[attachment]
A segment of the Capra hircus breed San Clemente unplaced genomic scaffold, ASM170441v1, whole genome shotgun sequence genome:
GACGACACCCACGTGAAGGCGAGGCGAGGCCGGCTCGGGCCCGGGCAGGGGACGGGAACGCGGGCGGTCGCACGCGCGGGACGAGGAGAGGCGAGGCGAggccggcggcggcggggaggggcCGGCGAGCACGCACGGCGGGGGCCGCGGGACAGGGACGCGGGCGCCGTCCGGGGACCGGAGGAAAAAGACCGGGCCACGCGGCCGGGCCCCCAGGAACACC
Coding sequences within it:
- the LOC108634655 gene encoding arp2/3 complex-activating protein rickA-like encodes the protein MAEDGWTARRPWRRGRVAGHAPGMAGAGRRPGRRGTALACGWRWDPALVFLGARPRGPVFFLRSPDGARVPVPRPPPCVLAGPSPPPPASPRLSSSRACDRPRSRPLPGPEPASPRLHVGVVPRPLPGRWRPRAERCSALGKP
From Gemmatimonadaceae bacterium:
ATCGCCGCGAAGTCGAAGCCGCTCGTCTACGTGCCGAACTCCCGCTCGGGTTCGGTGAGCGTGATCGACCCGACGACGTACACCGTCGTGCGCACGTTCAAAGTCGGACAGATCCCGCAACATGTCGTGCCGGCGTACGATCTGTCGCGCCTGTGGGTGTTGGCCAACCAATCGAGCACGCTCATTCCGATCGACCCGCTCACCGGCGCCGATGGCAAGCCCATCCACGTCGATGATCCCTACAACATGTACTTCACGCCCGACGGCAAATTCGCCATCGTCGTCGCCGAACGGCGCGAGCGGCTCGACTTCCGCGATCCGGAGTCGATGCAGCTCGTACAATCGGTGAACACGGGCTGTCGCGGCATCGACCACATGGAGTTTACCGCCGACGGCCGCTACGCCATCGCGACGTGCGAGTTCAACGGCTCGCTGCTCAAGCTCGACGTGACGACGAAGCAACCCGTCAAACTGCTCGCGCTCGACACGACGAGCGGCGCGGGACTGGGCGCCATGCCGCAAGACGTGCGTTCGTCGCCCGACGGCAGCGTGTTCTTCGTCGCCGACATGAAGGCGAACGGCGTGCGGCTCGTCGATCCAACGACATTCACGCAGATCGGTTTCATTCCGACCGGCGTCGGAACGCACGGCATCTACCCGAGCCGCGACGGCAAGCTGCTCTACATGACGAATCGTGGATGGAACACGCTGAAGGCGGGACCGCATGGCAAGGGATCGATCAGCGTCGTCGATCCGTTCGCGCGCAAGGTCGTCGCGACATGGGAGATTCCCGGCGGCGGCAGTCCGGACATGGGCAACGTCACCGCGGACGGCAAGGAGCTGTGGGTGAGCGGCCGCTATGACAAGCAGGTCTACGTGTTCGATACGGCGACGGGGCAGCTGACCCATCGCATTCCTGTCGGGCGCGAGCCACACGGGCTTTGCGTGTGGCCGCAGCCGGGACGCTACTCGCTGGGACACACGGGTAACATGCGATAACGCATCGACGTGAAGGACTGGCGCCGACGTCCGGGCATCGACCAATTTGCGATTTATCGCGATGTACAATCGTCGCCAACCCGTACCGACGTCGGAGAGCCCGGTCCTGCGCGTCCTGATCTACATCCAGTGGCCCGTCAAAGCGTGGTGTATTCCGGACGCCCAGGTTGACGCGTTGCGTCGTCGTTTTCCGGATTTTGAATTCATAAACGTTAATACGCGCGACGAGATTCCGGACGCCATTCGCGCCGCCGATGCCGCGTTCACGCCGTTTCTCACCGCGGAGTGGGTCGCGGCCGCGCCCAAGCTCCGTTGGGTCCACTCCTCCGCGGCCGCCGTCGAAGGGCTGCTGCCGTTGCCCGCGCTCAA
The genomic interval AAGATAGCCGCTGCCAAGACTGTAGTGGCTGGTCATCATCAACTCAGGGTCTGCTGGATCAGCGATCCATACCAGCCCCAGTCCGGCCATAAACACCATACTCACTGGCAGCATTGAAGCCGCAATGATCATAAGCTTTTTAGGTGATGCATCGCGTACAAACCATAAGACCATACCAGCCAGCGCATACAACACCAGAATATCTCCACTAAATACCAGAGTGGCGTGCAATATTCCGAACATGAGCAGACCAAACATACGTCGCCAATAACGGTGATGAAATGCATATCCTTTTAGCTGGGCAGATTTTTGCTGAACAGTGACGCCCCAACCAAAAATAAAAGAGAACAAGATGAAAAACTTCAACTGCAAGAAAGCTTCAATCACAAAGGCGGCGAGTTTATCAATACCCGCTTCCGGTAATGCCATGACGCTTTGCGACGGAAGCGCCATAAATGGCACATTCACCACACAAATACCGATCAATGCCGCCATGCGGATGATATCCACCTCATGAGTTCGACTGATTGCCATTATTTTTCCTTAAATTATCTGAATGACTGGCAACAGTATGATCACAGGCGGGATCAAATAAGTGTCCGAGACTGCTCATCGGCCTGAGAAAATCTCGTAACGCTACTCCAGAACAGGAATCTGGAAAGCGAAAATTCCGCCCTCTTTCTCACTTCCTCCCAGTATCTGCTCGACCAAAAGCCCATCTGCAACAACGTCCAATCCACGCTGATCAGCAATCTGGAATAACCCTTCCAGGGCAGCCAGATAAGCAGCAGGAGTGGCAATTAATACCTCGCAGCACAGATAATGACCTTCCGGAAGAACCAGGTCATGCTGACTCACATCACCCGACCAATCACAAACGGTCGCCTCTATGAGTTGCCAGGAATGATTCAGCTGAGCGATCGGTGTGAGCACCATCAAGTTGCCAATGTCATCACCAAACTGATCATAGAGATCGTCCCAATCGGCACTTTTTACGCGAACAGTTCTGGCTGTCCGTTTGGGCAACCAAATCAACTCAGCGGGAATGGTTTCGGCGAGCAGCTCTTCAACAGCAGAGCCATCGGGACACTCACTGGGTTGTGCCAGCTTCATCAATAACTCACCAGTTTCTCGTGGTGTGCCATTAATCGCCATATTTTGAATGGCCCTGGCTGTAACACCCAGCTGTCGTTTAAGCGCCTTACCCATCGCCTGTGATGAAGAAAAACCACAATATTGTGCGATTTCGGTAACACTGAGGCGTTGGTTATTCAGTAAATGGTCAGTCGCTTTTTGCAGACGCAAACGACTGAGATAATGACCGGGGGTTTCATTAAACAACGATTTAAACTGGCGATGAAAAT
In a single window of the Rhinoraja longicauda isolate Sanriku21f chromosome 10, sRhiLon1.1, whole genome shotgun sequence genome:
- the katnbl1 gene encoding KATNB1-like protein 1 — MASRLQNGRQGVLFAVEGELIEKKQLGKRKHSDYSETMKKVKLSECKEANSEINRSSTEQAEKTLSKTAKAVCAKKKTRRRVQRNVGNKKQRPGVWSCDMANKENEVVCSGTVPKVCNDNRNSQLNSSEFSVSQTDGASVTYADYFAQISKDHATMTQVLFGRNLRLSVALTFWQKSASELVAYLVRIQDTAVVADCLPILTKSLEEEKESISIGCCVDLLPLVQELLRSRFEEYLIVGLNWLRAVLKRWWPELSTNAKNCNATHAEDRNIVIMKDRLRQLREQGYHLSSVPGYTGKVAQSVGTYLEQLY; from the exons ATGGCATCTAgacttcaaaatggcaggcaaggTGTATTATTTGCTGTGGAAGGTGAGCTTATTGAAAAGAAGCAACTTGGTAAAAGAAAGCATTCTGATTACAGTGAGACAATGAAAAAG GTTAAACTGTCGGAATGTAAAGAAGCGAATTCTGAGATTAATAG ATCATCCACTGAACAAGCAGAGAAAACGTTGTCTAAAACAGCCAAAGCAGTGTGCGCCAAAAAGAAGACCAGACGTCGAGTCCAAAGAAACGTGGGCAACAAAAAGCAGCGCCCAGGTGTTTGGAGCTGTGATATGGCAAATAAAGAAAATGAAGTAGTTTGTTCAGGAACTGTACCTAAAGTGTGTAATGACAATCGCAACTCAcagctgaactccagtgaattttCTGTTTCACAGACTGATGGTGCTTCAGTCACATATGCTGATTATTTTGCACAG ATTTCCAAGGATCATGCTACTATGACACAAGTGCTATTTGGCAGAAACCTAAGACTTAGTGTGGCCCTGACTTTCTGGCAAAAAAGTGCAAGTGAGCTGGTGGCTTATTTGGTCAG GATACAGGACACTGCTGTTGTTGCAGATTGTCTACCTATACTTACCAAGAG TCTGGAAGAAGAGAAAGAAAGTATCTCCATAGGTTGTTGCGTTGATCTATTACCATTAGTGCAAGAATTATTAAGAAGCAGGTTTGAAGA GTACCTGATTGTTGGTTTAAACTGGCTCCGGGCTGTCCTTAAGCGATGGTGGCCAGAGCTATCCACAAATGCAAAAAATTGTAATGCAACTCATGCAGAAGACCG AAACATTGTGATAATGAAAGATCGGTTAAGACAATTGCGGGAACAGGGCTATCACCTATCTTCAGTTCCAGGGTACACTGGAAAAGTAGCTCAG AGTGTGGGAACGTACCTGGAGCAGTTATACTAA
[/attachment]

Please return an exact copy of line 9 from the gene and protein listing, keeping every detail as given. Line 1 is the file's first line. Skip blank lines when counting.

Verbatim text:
- the katnbl1 gene encoding KATNB1-like protein 1 — MASRLQNGRQGVLFAVEGELIEKKQLGKRKHSDYSETMKKVKLSECKEANSEINRSSTEQAEKTLSKTAKAVCAKKKTRRRVQRNVGNKKQRPGVWSCDMANKENEVVCSGTVPKVCNDNRNSQLNSSEFSVSQTDGASVTYADYFAQISKDHATMTQVLFGRNLRLSVALTFWQKSASELVAYLVRIQDTAVVADCLPILTKSLEEEKESISIGCCVDLLPLVQELLRSRFEEYLIVGLNWLRAVLKRWWPELSTNAKNCNATHAEDRNIVIMKDRLRQLREQGYHLSSVPGYTGKVAQSVGTYLEQLY; from the exons ATGGCATCTAgacttcaaaatggcaggcaaggTGTATTATTTGCTGTGGAAGGTGAGCTTATTGAAAAGAAGCAACTTGGTAAAAGAAAGCATTCTGATTACAGTGAGACAATGAAAAAG GTTAAACTGTCGGAATGTAAAGAAGCGAATTCTGAGATTAATAG ATCATCCACTGAACAAGCAGAGAAAACGTTGTCTAAAACAGCCAAAGCAGTGTGCGCCAAAAAGAAGACCAGACGTCGAGTCCAAAGAAACGTGGGCAACAAAAAGCAGCGCCCAGGTGTTTGGAGCTGTGATATGGCAAATAAAGAAAATGAAGTAGTTTGTTCAGGAACTGTACCTAAAGTGTGTAATGACAATCGCAACTCAcagctgaactccagtgaattttCTGTTTCACAGACTGATGGTGCTTCAGTCACATATGCTGATTATTTTGCACAG ATTTCCAAGGATCATGCTACTATGACACAAGTGCTATTTGGCAGAAACCTAAGACTTAGTGTGGCCCTGACTTTCTGGCAAAAAAGTGCAAGTGAGCTGGTGGCTTATTTGGTCAG GATACAGGACACTGCTGTTGTTGCAGATTGTCTACCTATACTTACCAAGAG TCTGGAAGAAGAGAAAGAAAGTATCTCCATAGGTTGTTGCGTTGATCTATTACCATTAGTGCAAGAATTATTAAGAAGCAGGTTTGAAGA GTACCTGATTGTTGGTTTAAACTGGCTCCGGGCTGTCCTTAAGCGATGGTGGCCAGAGCTATCCACAAATGCAAAAAATTGTAATGCAACTCATGCAGAAGACCG AAACATTGTGATAATGAAAGATCGGTTAAGACAATTGCGGGAACAGGGCTATCACCTATCTTCAGTTCCAGGGTACACTGGAAAAGTAGCTCAG AGTGTGGGAACGTACCTGGAGCAGTTATACTAA